At a recent forum, most candidates for the board of commissioners of Vashon’s hospital district agreed that keeping Neighborcare was not their primary goal, but rather, to find a good fit for primary care that could be filled by other possible providers.
The number of seniors affected by a disruption of Vashon’s current health care services is sizeable.
According to the 2010 census data, Vashon has one of the highest concentrations of adults age 60 and older in King County.
Neighborcare officials have said the Vashon clinic served 1,612 islanders age 65 and older from June of 2018 to June of 2019. Of those, slightly more than 700 were insured by traditional Medicare.
Vashon Natural Medicine, which is owned by Kelly Wright, also provides primary care for patients of all ages. As per the clinic’s website, the providers there are not contracted with traditional Medicare and cannot bill Medicare or Medicare Supplemental insurance for visits. VNM does accept some Medicare Advantage plans, such as Aetna, Regence and United.
Wright — who co-authored the opposing statement for the hospital district measure in the election guide — said that her clinic has five primary care providers who are currently accepting new patients.
“I am not sure exactly how many new patients we can take, but we currently have over 5,000 and are not at capacity,” she said.
Hilary Emmer, who co-authored the “no” response with Wright, declined email requests to be interviewed for this article.
Another resource islanders have, regardless of whether or not residents vote to have a hospital district, is the “care closet,” located at the Lutheran Church off Vashon highway. The closet — two of them, in fact — are full of items ranging from walkers to foot braces. The closet has been particularly helpful to the island’s aging population and youth, members of the Vashon Care Network said. On Monday, physical therapist Kim Eckhardt came by to grab items from the closet for her patients.
What islanders are saying
Some locals have stated that islanders will simply need to get used to a new reality of traveling off-island for routine medical care.
Steven Nourse, a wheelchair-bound islander, attended the recent forum for the commissioner candidates and told The Beachcomber after the meeting that he had mixed feelings about voting for the proposed hospital district. By last week, however, Nourse’s positions had hardened into opposition for the measure, which he explained in a lengthy and much-commented-upon post on the Vashonites Facebook page.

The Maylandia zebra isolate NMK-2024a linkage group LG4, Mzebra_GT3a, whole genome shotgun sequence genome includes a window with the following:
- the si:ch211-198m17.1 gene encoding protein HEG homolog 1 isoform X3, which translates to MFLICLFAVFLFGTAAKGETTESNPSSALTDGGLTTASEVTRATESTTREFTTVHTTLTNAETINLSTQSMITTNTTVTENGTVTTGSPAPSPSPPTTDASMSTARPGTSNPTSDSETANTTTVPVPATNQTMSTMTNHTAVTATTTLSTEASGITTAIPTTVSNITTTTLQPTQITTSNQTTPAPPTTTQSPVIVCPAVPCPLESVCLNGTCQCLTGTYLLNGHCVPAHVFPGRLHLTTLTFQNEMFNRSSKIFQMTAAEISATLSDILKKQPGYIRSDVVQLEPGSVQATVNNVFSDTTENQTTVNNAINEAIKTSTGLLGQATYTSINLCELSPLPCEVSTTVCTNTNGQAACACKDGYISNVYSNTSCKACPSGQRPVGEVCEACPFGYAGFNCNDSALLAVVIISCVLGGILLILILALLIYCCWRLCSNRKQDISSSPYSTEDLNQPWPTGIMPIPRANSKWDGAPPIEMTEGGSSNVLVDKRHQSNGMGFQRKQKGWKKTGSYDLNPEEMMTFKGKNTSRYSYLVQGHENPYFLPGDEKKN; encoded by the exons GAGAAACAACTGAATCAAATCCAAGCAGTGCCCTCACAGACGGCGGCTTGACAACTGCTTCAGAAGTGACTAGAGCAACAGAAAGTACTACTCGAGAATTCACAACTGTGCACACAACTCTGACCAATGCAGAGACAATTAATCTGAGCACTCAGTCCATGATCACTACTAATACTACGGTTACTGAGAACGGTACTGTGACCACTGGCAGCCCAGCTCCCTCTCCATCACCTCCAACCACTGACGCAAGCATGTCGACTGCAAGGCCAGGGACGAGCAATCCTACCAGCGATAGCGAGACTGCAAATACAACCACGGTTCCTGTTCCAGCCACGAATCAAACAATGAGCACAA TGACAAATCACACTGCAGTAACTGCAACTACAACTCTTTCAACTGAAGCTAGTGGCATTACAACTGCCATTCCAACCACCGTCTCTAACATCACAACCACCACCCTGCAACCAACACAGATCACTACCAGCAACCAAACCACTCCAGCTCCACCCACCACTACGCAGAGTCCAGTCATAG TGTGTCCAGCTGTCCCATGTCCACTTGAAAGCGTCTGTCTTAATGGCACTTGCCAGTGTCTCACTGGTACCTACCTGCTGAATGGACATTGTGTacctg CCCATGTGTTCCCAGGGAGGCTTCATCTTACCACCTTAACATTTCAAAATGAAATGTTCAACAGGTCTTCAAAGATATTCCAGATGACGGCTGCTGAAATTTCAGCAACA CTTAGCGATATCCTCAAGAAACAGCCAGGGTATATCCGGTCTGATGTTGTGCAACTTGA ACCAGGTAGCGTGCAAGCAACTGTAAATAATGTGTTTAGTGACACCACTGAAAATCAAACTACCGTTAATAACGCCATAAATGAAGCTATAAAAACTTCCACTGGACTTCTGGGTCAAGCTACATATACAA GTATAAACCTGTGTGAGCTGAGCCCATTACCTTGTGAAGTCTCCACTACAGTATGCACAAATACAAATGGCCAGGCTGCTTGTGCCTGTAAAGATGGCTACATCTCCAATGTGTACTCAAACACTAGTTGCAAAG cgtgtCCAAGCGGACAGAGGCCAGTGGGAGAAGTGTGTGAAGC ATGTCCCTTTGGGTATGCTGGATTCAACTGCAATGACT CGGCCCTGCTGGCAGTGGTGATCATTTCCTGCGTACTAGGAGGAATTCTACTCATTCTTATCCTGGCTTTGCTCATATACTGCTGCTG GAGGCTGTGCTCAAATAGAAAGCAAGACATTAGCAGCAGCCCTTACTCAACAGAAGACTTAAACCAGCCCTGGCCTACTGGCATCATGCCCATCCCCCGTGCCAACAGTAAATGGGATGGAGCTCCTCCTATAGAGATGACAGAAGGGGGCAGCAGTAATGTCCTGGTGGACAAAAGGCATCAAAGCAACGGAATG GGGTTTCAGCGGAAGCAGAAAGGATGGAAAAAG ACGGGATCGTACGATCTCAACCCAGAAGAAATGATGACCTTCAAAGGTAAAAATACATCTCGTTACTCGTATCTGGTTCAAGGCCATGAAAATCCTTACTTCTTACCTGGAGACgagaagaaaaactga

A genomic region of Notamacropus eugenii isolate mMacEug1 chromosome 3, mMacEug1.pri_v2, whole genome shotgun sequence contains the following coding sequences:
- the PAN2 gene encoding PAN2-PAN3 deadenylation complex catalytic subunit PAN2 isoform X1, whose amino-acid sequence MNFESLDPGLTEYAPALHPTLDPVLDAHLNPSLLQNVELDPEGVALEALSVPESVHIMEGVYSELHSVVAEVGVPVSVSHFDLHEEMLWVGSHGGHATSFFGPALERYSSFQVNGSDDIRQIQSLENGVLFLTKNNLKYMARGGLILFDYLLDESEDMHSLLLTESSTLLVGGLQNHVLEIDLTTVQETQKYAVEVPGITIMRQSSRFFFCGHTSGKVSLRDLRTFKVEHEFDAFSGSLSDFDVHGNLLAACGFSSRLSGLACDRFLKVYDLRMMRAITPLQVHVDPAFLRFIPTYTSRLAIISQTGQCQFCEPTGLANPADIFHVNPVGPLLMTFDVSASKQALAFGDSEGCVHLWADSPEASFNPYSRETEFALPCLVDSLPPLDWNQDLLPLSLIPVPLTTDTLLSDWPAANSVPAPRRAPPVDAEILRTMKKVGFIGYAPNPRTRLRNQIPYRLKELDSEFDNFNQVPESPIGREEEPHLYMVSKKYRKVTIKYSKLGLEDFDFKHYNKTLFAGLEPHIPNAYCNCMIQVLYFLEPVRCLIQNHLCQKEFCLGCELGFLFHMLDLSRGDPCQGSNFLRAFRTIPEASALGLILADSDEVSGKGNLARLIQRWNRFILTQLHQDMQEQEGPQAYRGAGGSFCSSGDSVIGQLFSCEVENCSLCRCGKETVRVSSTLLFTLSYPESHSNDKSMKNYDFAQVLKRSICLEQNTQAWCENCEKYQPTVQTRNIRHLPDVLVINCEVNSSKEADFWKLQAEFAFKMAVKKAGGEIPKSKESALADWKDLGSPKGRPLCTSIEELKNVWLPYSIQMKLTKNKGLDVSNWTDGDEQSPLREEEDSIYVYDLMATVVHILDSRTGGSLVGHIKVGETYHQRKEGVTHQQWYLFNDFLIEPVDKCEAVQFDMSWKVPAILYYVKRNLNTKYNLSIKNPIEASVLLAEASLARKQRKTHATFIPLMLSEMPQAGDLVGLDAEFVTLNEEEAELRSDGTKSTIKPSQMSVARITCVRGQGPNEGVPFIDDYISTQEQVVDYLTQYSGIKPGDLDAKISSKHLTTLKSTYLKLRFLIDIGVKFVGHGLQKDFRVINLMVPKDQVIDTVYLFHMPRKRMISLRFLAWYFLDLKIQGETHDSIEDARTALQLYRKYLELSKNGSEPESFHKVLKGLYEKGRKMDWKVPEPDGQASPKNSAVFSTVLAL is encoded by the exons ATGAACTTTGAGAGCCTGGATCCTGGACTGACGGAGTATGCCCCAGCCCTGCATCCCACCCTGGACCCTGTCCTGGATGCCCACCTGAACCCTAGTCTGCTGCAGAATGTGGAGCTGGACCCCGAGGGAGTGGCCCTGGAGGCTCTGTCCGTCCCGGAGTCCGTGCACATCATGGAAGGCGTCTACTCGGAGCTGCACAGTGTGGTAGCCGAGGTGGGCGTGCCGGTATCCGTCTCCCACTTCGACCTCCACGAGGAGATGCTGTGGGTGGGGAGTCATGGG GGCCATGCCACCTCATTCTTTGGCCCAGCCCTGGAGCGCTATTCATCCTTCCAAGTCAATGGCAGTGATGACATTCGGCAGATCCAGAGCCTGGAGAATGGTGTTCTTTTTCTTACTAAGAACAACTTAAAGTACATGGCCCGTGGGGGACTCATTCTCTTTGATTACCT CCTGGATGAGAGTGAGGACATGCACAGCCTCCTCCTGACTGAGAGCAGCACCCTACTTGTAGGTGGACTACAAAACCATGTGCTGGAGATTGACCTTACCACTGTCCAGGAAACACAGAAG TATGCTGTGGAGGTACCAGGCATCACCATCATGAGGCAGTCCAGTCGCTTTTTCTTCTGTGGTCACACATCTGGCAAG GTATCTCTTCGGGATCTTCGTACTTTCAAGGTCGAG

Regarding the issue of the need to travel off-island for primary care, Nourse wrote that “going off-island for anything is an inconvenience.” Nourse also added, “if a friend of mine needed a ride to a medical appointment off-island, I would take them. Isn’t that the Vashon solution?”
Another islander, George Wright — who is the mother of Kelly Wright — pointed out in a letter to the editor of The Beachcomber that there are almost 20 facilities that provide either urgent care or primary care within seven miles of ferry docks in Seattle, Tacoma and Southworth.
Some islanders have speculated that the loss of the current health clinic might result in more calls to Vashon’s fire department. However, Charlie Krimmert, Vashon’s fire chief, said that call volume for emergency services did not increase in any significant way during the weeks-long duration of time between the closure of the Franciscan clinic and the opening of Neighborcare in 2016.
But others have pointed to the problems that might result from a long-term diminishment of primary care on Vashon.
Throughout his campaign to become a hospital district commissioner, islander Eric Pryne has pointed to three major studies that show a rise in preventable hospitalizations as well as a decline in glycemic control in diabetes and early diagnosis of breast cancer in communities that lack access to primary health care.
For some, the problem is personal.